METHODS: The PubMed, Scopus, and MEDLINE databases were systematically searched up to December 2019 to identify relevant studies. Random-effects model was used to calculate summary ORs and 95%CI for I 2 >50%. If the heterogeneity is not significant, the fixed-effects model was used. Overall analysis of the studies, inverse variance weighting after transforming the estimates of each study into log OR and its standard error were used.
RESULTS: 21 studies were included in this meta-analysis. Results showed that aspirin significantly reduced the GC risk (OR=0.64, 95%CI=0.54-0.76) with substantial heterogeneity (I 2 =96%). Effect of GC risk reduction in low dose (OR=0.80, 95%CI=0.59-1.09) is slightly greater than high dose aspirin (OR=1.08, 95%CI=0.77-1.52). Protective effect of aspirin uses >5 years (OR=0.67, 95%CI=0.34-1.31) was greater than <5 years (OR=1.01, 95%CI=0.72-1.43) Conclusion: In conclusion, this meta-analysis showed that low dose aspirin with longer duration of more than 5 years were associated with a statistically significant reduction in GC risk. However, due to possible confounding variables and bias, these results should be cautiously treated.
METHODS: This paper presents two hybrid methodologies that combines optimal control theory with multi-objective swarm and evolutionary algorithms and compares the performance of these methodologies with multi-objective swarm intelligence algorithms such as MOEAD, MODE, MOPSO and M-MOPSO. The hybrid and conventional methodologies are compared by addressing CMOOP.
RESULTS: The minimized tumor and drug concentration results obtained by the hybrid methodologies demonstrate that they are not only superior to pure swarm intelligence or evolutionary algorithm methodologies but also consumes far less computational time. Further, Second Order Sufficient Condition (SSC) is also used to verify and validate the optimality condition of the constrained multi-objective problem.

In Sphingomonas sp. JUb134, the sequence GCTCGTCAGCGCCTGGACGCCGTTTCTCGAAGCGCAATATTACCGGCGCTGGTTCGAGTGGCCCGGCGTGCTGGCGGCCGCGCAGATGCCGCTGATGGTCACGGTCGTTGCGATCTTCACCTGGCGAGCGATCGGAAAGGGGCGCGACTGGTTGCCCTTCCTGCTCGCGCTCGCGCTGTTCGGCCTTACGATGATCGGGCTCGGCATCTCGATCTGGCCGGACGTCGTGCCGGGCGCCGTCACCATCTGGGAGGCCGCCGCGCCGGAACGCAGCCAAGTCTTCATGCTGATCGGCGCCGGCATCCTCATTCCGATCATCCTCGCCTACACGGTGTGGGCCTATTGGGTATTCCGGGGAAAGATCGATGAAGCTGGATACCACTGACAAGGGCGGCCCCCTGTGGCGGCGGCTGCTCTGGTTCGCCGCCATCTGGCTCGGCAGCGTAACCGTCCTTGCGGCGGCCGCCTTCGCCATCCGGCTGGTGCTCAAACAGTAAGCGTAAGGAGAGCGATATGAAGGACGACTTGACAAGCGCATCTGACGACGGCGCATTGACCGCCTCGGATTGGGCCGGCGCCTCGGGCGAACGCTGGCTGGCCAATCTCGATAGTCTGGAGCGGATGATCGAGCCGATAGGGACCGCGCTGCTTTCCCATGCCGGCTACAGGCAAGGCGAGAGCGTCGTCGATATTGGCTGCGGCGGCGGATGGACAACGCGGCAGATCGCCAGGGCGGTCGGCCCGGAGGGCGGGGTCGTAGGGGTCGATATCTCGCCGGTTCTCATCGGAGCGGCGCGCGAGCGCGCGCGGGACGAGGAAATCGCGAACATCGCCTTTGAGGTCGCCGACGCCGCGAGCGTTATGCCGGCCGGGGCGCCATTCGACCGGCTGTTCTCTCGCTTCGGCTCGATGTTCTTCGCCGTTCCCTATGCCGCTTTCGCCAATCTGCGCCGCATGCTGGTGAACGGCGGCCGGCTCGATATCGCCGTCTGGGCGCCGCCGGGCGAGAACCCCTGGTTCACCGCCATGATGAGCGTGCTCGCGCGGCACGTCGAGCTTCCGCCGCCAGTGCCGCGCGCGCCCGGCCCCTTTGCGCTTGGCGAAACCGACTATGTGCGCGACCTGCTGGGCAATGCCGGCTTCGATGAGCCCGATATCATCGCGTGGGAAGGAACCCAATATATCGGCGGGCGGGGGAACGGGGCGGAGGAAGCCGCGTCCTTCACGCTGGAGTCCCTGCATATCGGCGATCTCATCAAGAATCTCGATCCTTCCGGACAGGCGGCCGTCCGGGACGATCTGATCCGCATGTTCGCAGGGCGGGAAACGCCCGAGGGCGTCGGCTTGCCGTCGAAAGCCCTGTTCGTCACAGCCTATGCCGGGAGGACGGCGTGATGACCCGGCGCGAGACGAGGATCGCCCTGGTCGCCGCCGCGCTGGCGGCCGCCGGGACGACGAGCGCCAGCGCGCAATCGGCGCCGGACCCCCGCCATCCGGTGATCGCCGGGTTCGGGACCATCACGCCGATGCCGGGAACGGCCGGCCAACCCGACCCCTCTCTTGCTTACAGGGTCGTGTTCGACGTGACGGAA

CONCLUSION: The proposed methodologies reduce chemo-medicine administration while maintaining effective tumor killing. This will be helpful for oncologist to discover and find the optimum dose schedule of the chemotherapy that reduces the tumor cells while maintaining the patients' health at a safe level.
OBJECTIVE: The review was performed to answer the following research question: "In VPNs, are high amounts of arginine in PN, compared with low amounts of arginine, associated with appropriate circulating concentrations of arginine?" Therefore, the aims were to 1) quantify the relationship between parenteral arginine intakes and plasma arginine concentrations in PN-dependent VPNs; 2) identify any features of study design that affect this relationship; and 3) estimate the target parenteral arginine dose to achieve desirable preterm plasma arginine concentrations.
DATA SOURCES: The PubMed, Scopus, Web of Science, and Cochrane databases were searched regardless of study design; review articles were not included.
DATA EXTRACTION: Only articles that discussed amino acid (AA) intake and measured plasma AA profile post PN in VPNs were included. Data were obtained using a data extraction checklist that was devised for the purpose of this review.
DATA ANALYSIS: Twelve articles met the inclusion criteria. The dose-concentration relationship of arginine content (%) and absolute arginine intake (mg/(kg × d)) with plasma arginine concentrations showed a significant positive correlation (P < 0.001).
CONCLUSION: Future studies using AA solutions with arginine content of 17%-20% and protein intakes of 3.5-4.0 g/kg per day may be needed to achieve higher plasma arginine concentrations.
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